January 9, 2015
Does “Substantial Completion” Require Permits?
By John Parnass
In Ingram v. ACIC, Division II recently held that legal permission to use the property (i.e., properly acquired permits) is a condition to “substantial completion” of the work. The Court turned away the contractor’s argument that “substantial completion” focuses only on satisfactory completion of the physical work.
The case is unpublished – and only relates to RCW 18.27.040, which requires an action against a contractor’s registration bond to be filed within two years of “substantial completion” – but the case could have wider implications eventually.
For example, if the Court’s reasoning extends more generally, than a contractor who is required to provide permits (but fails to do so) may never achieve “substantial completion” and thus any warranties that start to run at the time of “substantial completion” may not begin to run.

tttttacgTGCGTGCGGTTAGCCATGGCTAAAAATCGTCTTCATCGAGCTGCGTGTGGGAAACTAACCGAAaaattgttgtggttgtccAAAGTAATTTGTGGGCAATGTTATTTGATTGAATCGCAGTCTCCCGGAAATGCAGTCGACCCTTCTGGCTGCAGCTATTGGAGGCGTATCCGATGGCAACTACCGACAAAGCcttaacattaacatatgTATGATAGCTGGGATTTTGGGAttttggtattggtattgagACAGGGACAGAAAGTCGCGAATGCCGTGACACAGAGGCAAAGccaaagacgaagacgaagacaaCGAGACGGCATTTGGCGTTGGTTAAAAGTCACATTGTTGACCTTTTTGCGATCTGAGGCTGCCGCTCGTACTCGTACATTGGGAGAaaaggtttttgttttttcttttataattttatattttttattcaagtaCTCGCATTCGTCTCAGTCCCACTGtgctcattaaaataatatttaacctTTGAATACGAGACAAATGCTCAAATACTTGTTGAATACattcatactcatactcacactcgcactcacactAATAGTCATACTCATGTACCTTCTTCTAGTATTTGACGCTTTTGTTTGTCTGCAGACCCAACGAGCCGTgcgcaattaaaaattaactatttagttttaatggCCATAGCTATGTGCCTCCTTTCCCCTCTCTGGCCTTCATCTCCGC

Presumably, the Substantial Completion definition in the project agreement could be written to exclude (or include) this “legal permission to use” requirement – but that would require the sort of pre-work contract negotiation that did not occur on the project described in this Division II case.